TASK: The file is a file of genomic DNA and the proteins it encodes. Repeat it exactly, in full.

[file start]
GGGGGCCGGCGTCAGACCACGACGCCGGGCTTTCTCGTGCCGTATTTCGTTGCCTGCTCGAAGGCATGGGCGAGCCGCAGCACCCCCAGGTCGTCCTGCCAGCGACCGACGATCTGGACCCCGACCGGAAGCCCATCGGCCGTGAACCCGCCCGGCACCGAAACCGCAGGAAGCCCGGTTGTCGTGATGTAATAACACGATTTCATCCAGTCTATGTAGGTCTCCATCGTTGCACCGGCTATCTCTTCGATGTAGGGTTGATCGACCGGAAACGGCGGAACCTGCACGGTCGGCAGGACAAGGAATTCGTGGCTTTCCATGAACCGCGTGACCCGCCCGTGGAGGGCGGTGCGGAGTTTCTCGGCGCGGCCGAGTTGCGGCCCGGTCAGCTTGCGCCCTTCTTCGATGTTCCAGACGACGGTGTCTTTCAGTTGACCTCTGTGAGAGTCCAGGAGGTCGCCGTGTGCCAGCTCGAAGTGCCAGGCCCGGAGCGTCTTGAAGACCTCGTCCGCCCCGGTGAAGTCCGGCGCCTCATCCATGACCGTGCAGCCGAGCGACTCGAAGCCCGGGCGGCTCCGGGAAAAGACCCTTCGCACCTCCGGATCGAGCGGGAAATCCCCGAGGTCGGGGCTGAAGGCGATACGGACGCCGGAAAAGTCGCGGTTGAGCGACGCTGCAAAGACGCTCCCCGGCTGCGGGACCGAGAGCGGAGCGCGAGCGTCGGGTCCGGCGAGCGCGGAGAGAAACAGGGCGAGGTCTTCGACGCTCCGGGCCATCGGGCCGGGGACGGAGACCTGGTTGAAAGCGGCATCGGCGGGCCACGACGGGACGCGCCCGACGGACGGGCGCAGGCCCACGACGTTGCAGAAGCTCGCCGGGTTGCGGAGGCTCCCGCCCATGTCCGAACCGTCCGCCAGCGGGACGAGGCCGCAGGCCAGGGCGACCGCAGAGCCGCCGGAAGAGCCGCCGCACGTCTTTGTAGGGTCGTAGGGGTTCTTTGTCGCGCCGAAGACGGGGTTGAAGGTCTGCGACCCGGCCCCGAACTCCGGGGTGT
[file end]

GGGGGCCGGCGTCAGACCACGACGCCGGGCTTTCTCGTGCCGTATTTCGTTGCCTGCTCGAAGGCATGGGCGAGCCGCAGCACCCCCAGGTCGTCCTGCCAGCGACCGACGATCTGGACCCCGACCGGAAGCCCATCGGCCGTGAACCCGCCCGGCACCGAAACCGCAGGAAGCCCGGTTGTCGTGATGTAATAACACGATTTCATCCAGTCTATGTAGGTCTCCATCGTTGCACCGGCTATCTCTTCGATGTAGGGTTGATCGACCGGAAACGGCGGAACCTGCACGGTCGGCAGGACAAGGAATTCGTGGCTTTCCATGAACCGCGTGACCCGCCCGTGGAGGGCGGTGCGGAGTTTCTCGGCGCGGCCGAGTTGCGGCCCGGTCAGCTTGCGCCCTTCTTCGATGTTCCAGACGACGGTGTCTTTCAGTTGACCTCTGTGAGAGTCCAGGAGGTCGCCGTGTGCCAGCTCGAAGTGCCAGGCCCGGAGCGTCTTGAAGACCTCGTCCGCCCCGGTGAAGTCCGGCGCCTCATCCATGACCGTGCAGCCGAGCGACTCGAAGCCCGGGCGGCTCCGGGAAAAGACCCTTCGCACCTCCGGATCGAGCGGGAAATCCCCGAGGTCGGGGCTGAAGGCGATACGGACGCCGGAAAAGTCGCGGTTGAGCGACGCTGCAAAGACGCTCCCCGGCTGCGGGACCGAGAGCGGAGCGCGAGCGTCGGGTCCGGCGAGCGCGGAGAGAAACAGGGCGAGGTCTTCGACGCTCCGGGCCATCGGGCCGGGGACGGAGACCTGGTTGAAAGCGGCATCGGCGGGCCACGACGGGACGCGCCCGACGGACGGGCGCAGGCCCACGACGTTGCAGAAGCTCGCCGGGTTGCGGAGGCTCCCGCCCATGTCCGAACCGTCCGCCAGCGGGACGAGGCCGCAGGCCAGGGCGACCGCAGAGCCGCCGGAAGAGCCGCCGCACGTCTTTGTAGGGTCGTAGGGGTTCTTTGTCGCGCCGAAGACGGGGTTGAAGGTCTGCGACCCGGCCCCGAACTCCGGGGTGT